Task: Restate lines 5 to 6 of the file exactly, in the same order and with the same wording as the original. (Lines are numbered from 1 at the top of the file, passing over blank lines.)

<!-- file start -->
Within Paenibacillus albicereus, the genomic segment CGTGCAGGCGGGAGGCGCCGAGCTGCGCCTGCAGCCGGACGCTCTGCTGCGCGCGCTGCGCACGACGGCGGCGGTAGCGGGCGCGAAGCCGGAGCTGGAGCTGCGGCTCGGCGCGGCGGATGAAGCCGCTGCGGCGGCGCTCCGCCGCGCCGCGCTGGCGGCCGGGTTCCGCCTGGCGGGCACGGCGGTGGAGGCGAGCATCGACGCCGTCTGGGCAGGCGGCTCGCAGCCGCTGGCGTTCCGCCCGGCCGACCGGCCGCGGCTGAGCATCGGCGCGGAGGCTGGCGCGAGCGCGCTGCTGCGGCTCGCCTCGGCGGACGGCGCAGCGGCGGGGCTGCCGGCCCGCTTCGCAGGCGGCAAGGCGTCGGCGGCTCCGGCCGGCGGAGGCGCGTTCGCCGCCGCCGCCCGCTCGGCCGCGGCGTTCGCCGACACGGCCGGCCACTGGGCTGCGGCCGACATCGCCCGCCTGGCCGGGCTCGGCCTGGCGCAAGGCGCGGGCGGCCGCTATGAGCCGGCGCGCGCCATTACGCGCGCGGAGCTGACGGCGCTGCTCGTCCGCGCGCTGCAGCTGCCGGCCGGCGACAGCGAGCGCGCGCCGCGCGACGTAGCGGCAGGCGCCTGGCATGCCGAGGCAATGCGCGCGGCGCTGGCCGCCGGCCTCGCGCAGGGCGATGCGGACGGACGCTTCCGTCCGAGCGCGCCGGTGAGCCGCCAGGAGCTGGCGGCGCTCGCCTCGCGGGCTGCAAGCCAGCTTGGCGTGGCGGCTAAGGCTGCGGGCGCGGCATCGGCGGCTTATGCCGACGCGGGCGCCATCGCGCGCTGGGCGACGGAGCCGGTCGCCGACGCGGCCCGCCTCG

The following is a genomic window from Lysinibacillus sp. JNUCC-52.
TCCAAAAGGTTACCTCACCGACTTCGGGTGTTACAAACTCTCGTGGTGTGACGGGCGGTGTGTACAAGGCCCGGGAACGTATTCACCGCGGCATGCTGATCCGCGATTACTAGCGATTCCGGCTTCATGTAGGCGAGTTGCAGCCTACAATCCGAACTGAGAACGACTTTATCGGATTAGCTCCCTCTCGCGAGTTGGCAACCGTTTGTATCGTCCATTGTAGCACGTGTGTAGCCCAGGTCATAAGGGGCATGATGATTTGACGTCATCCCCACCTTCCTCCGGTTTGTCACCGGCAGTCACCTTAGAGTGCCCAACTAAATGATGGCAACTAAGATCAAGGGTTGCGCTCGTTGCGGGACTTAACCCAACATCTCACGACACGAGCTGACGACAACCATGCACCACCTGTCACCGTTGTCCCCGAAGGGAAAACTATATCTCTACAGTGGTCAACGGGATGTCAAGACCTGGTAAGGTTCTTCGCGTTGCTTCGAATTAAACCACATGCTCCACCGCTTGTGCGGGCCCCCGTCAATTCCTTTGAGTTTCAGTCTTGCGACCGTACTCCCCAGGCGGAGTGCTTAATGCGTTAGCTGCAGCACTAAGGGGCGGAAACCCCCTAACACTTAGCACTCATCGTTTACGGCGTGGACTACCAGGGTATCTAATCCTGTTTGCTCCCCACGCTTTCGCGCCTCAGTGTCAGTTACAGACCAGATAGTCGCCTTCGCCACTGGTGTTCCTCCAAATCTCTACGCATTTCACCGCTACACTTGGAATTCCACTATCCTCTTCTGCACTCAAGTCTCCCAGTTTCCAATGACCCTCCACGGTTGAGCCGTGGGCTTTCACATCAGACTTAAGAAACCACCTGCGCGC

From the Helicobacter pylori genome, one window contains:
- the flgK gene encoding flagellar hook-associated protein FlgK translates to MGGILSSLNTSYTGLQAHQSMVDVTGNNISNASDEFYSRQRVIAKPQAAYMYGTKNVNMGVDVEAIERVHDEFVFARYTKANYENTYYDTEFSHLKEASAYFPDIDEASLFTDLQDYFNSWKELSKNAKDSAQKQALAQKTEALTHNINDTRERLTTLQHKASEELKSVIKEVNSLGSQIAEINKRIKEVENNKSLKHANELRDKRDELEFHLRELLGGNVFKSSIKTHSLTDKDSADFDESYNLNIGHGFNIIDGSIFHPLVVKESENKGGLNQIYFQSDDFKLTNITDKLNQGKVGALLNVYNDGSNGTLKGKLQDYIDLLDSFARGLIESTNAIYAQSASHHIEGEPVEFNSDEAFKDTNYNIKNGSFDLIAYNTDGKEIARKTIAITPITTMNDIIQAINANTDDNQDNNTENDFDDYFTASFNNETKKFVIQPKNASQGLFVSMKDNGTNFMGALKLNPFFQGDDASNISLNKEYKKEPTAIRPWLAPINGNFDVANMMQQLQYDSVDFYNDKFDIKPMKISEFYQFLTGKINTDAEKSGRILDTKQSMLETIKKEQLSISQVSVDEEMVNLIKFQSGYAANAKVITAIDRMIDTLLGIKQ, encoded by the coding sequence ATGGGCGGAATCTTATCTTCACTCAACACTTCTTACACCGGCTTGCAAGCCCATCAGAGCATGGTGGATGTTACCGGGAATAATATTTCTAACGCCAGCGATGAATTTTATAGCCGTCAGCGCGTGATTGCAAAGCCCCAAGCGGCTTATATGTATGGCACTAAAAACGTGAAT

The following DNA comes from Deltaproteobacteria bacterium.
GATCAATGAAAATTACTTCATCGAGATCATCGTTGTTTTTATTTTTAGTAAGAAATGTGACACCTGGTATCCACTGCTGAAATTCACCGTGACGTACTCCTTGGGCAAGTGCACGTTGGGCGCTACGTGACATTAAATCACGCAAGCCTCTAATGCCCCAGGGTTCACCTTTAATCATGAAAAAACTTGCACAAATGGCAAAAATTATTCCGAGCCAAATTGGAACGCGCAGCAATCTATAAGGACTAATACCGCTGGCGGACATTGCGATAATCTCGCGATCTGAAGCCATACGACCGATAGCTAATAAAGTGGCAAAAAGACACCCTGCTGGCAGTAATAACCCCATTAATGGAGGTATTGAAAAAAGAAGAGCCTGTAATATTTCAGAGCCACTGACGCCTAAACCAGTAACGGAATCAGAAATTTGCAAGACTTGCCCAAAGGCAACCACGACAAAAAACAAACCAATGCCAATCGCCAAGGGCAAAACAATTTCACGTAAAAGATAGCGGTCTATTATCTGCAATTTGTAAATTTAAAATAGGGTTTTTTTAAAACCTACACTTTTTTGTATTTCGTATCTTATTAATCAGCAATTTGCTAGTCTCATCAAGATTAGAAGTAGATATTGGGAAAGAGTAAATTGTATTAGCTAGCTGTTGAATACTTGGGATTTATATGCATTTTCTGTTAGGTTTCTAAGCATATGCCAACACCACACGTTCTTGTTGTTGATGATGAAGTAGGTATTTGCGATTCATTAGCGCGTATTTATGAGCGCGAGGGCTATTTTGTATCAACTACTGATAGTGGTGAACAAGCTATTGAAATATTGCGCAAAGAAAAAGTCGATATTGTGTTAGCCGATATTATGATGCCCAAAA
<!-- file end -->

- the flgK gene encoding flagellar hook-associated protein FlgK translates to MGGILSSLNTSYTGLQAHQSMVDVTGNNISNASDEFYSRQRVIAKPQAAYMYGTKNVNMGVDVEAIERVHDEFVFARYTKANYENTYYDTEFSHLKEASAYFPDIDEASLFTDLQDYFNSWKELSKNAKDSAQKQALAQKTEALTHNINDTRERLTTLQHKASEELKSVIKEVNSLGSQIAEINKRIKEVENNKSLKHANELRDKRDELEFHLRELLGGNVFKSSIKTHSLTDKDSADFDESYNLNIGHGFNIIDGSIFHPLVVKESENKGGLNQIYFQSDDFKLTNITDKLNQGKVGALLNVYNDGSNGTLKGKLQDYIDLLDSFARGLIESTNAIYAQSASHHIEGEPVEFNSDEAFKDTNYNIKNGSFDLIAYNTDGKEIARKTIAITPITTMNDIIQAINANTDDNQDNNTENDFDDYFTASFNNETKKFVIQPKNASQGLFVSMKDNGTNFMGALKLNPFFQGDDASNISLNKEYKKEPTAIRPWLAPINGNFDVANMMQQLQYDSVDFYNDKFDIKPMKISEFYQFLTGKINTDAEKSGRILDTKQSMLETIKKEQLSISQVSVDEEMVNLIKFQSGYAANAKVITAIDRMIDTLLGIKQ, encoded by the coding sequence ATGGGCGGAATCTTATCTTCACTCAACACTTCTTACACCGGCTTGCAAGCCCATCAGAGCATGGTGGATGTTACCGGGAATAATATTTCTAACGCCAGCGATGAATTTTATAGCCGTCAGCGCGTGATTGCAAAGCCCCAAGCGGCTTATATGTATGGCACTAAAAACGTGAAT

The following DNA comes from Deltaproteobacteria bacterium.